Interview: Guy Maddin and Evan Johnson

January 19, 2016

Beating out stiff competition from Sleeping Giant and My Internship in Canada, Guy Maddin and Evan Johnson’s The Forbidden Room was voted by the TFCA as the Rogers Best Canadian Film of 2015, making Maddin a two-time winner for the acclaim (his sly, genre-bending documentary My Winnipeg took top honours back in 2008).

It also won $100,000 from us at the TFCA.

Despite its mysterious title and esoteric aesthetic, The Forbidden Room is a fairly inviting entry point into the work of the maddening Guy. Working with collaborator Evan Johnson, Maddin’s latest is an anthology of stories unlike any other—a puzzle-box of narratives that intertwine in spectacular fashion, where punk rock meets Eisenstein. The result is a unique and heady brew of silent cinema, grungy independent work, industrial films, and grand adventure epics.


GUY MADDIN: We weren’t brave enough to say it before we won the award, but without it we would have been just so screwed. The Forbidden Room went so deep into overtime and our debts had mounted so much.

The recognition feels really great, but the actual prize money enables us to buy a few more months and get to work on our next project. We were facing all sorts of desperate scenarios had we not won the prize. So what it means is that we can keep working.

TFCA: You guys split it?

GM: We split it 3 ways, including with Galen Johnson, the production, music designer and graphic designer. He’s been working on the project for no pay for so long.

EVAN JOHNSON: He’s my brother.

GM: There’s certain inner circle collaborators that are as good as directors as far as I’m concerned – an editor is a director, Evan’s a director. Galen’s pretty close, he’s an MVP collaborator.

On a personal level, what has this award meant?

EJ: I feel legitimated slightly in the eyes of my young family now. “What are you working on, dad?” “Hmm, just this experimental film…” It was starting to feel as though I was going to have to quit and get a job.

GM: The award does legitimize. You appear in print as a winner, whether you deserve it or not. It goes a little ways with the family, that’s for sure.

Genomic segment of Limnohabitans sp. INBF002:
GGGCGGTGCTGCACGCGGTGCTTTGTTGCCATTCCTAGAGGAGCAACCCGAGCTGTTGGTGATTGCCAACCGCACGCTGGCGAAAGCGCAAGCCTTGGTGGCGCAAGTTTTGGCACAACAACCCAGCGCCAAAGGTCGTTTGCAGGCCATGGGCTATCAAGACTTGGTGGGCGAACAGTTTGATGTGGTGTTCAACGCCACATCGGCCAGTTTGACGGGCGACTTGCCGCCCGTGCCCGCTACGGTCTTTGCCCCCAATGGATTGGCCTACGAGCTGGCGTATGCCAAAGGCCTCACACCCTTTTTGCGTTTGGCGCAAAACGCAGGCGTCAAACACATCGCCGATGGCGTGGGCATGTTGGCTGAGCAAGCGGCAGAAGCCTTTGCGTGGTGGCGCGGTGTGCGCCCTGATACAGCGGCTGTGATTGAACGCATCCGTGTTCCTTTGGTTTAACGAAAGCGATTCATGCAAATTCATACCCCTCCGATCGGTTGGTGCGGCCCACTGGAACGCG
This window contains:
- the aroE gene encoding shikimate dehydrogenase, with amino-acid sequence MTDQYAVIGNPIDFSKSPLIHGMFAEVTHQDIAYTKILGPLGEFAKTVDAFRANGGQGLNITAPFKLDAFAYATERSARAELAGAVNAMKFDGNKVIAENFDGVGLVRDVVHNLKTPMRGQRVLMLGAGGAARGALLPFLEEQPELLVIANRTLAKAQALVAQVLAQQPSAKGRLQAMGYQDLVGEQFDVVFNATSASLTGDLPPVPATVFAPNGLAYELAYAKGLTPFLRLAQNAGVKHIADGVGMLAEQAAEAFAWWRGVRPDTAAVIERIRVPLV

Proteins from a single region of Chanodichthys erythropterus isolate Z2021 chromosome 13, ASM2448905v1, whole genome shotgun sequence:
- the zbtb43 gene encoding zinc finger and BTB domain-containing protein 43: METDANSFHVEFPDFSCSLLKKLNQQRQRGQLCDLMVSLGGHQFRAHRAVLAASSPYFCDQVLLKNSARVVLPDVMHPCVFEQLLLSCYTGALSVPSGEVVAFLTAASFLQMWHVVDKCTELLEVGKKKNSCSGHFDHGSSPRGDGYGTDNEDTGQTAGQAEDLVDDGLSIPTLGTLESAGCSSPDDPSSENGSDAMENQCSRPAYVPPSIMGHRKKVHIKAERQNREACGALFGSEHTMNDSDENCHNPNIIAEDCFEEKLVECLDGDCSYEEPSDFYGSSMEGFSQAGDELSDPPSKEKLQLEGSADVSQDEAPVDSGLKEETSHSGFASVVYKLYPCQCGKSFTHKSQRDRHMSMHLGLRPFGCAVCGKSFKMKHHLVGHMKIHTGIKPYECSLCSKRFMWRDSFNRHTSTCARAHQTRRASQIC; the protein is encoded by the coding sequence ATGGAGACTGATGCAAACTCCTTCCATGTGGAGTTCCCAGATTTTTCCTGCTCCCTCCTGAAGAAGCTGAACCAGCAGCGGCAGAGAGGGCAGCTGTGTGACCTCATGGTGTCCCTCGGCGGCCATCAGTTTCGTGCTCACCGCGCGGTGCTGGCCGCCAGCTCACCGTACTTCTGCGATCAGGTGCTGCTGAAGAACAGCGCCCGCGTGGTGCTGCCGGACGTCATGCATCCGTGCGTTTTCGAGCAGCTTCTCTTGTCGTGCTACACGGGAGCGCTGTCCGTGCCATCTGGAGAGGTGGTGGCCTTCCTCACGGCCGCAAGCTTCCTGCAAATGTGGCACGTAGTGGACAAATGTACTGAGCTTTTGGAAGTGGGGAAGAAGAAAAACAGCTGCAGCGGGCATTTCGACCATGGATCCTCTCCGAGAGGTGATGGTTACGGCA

EJ: I actually have worked a lot harder since winning because I suddenly feel like I’m in a ludicrouslyprivileged and even disgustingly entitled position to be coming up with stories for movies for a living. I’m taking it more seriously now, taking myself more seriously, which sounds maybe irritating for others to hear, but it’s probably better for the world if I take myself seriously.

GM: The prize money is grotesquely enormous and it probably has shamed us into working harder.

What does winning this award mean for you as Canadian filmmakers, and what does the role of the critic mean for your work?

GM: It’s really great to get some recognition, but the critics really matter to us. Not all of them – you can easily dismiss some critics – but we sort of make movies for certain critics. Not just for them, but we keep them in mind for sure. They’re our audience. I like to feel that I’ve been improving as a filmmaker. There’s been some backsliding here and there, but in general, I’m still getting better, especially thanks to Evan in recent years.

With your experimental tendencies, do you worry about accessibility for your audience? Are you concerned with slightly broadening the audience a little bit, maybe a sacrifice of the complete weirdness, in order to reach maybe a larger number of people?

EJ: Even though Guy had a long career before I showed up, I think we’re sort of in agreement about this: the experimental nature of his films comes naturally. It’s not as if Guy’s decided “I’m an experimental director, and I’m going to make films in a difficult genre that only critics will like!” It’s more that you make films you’re experimenting with the things that you love. It so happens the end result is kind of difficult for a lot of people, but it’s definitely not a deliberate difficulty.

GM: It’s a bit embarrassing, but right from the very beginning I’ve been hoping to make connections with larger audiences than I’ve ever reached. As for weird for weirdness’s sake, it’s not like I live on a steady diet of watching weird movies. Most movies that are just gratuitously weird are boring to me.